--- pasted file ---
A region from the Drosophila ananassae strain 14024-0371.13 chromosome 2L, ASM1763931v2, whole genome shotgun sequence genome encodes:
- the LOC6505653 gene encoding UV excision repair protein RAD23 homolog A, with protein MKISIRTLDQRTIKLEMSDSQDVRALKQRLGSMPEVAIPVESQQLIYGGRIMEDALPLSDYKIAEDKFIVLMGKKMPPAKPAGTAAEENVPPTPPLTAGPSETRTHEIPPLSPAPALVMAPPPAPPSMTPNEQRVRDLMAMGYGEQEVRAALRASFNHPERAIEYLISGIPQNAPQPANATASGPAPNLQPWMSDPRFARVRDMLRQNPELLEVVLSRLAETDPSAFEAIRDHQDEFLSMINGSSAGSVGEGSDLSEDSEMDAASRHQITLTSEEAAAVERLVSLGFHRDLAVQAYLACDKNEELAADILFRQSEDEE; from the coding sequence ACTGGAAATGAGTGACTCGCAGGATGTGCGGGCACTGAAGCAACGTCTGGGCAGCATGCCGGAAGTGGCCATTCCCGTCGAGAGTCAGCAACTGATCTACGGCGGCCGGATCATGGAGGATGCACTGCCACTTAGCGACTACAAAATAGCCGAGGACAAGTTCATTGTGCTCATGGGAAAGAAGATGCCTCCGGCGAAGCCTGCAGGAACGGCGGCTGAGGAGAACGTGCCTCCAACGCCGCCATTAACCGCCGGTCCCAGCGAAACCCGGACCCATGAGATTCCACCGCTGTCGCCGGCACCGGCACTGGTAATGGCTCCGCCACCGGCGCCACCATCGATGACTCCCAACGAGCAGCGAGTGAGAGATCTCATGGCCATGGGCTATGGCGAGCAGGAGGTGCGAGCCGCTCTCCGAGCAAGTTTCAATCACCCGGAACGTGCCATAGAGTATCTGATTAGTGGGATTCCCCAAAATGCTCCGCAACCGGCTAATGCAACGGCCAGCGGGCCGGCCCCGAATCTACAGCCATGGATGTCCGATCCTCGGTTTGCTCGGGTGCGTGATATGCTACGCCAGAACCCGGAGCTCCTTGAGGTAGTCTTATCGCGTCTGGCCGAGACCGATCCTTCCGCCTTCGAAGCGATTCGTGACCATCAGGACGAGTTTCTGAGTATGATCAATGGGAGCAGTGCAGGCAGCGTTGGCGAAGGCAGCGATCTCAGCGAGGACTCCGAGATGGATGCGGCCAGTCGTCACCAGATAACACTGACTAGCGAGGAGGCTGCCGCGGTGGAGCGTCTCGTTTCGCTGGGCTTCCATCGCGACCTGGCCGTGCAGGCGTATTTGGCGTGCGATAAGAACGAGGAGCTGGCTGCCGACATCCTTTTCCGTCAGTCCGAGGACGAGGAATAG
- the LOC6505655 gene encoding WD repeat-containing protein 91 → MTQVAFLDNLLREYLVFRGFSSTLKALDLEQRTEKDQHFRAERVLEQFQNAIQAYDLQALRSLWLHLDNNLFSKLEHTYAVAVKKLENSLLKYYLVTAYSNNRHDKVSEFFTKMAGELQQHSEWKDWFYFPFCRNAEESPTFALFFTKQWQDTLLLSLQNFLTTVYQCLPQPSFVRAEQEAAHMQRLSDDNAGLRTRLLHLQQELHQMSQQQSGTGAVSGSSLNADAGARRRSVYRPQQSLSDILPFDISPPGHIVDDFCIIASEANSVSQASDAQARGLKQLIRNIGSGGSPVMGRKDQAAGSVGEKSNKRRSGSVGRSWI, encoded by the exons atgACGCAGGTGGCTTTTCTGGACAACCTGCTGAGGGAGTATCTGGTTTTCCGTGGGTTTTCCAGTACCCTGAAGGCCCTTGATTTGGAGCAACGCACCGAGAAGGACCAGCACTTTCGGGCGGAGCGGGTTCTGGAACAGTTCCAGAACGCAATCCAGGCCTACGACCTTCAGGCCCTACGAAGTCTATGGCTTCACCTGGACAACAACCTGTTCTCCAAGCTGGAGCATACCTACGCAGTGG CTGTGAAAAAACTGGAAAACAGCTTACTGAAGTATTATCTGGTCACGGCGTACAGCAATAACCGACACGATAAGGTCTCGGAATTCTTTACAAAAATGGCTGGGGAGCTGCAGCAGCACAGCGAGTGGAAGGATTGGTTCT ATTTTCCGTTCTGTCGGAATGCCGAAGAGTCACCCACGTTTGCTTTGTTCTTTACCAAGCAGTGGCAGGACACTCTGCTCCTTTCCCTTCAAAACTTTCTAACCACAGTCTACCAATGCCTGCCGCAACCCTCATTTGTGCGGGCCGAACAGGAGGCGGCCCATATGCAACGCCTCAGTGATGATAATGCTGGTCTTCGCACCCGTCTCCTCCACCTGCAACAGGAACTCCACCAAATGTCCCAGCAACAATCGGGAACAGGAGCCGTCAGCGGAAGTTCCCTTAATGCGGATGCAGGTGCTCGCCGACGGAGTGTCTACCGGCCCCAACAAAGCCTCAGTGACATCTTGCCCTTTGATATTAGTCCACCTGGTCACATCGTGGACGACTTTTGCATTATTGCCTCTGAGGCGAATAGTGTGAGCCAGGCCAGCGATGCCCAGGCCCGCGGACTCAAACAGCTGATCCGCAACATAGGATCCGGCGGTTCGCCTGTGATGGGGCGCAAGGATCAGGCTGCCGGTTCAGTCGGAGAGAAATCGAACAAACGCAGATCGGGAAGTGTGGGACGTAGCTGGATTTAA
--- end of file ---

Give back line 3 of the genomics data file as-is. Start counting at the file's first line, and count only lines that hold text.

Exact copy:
- the LOC6505655 gene encoding WD repeat-containing protein 91 → MTQVAFLDNLLREYLVFRGFSSTLKALDLEQRTEKDQHFRAERVLEQFQNAIQAYDLQALRSLWLHLDNNLFSKLEHTYAVAVKKLENSLLKYYLVTAYSNNRHDKVSEFFTKMAGELQQHSEWKDWFYFPFCRNAEESPTFALFFTKQWQDTLLLSLQNFLTTVYQCLPQPSFVRAEQEAAHMQRLSDDNAGLRTRLLHLQQELHQMSQQQSGTGAVSGSSLNADAGARRRSVYRPQQSLSDILPFDISPPGHIVDDFCIIASEANSVSQASDAQARGLKQLIRNIGSGGSPVMGRKDQAAGSVGEKSNKRRSGSVGRSWI, encoded by the exons atgACGCAGGTGGCTTTTCTGGACAACCTGCTGAGGGAGTATCTGGTTTTCCGTGGGTTTTCCAGTACCCTGAAGGCCCTTGATTTGGAGCAACGCACCGAGAAGGACCAGCACTTTCGGGCGGAGCGGGTTCTGGAACAGTTCCAGAACGCAATCCAGGCCTACGACCTTCAGGCCCTACGAAGTCTATGGCTTCACCTGGACAACAACCTGTTCTCCAAGCTGGAGCATACCTACGCAGTGG CTGTGAAAAAACTGGAAAACAGCTTACTGAAGTATTATCTGGTCACGGCGTACAGCAATAACCGACACGATAAGGTCTCGGAATTCTTTACAAAAATGGCTGGGGAGCTGCAGCAGCACAGCGAGTGGAAGGATTGGTTCT ATTTTCCGTTCTGTCGGAATGCCGAAGAGTCACCCACGTTTGCTTTGTTCTTTACCAAGCAGTGGCAGGACACTCTGCTCCTTTCCCTTCAAAACTTTCTAACCACAGTCTACCAATGCCTGCCGCAACCCTCATTTGTGCGGGCCGAACAGGAGGCGGCCCATATGCAACGCCTCAGTGATGATAATGCTGGTCTTCGCACCCGTCTCCTCCACCTGCAACAGGAACTCCACCAAATGTCCCAGCAACAATCGGGAACAGGAGCCGTCAGCGGAAGTTCCCTTAATGCGGATGCAGGTGCTCGCCGACGGAGTGTCTACCGGCCCCAACAAAGCCTCAGTGACATCTTGCCCTTTGATATTAGTCCACCTGGTCACATCGTGGACGACTTTTGCATTATTGCCTCTGAGGCGAATAGTGTGAGCCAGGCCAGCGATGCCCAGGCCCGCGGACTCAAACAGCTGATCCGCAACATAGGATCCGGCGGTTCGCCTGTGATGGGGCGCAAGGATCAGGCTGCCGGTTCAGTCGGAGAGAAATCGAACAAACGCAGATCGGGAAGTGTGGGACGTAGCTGGATTTAA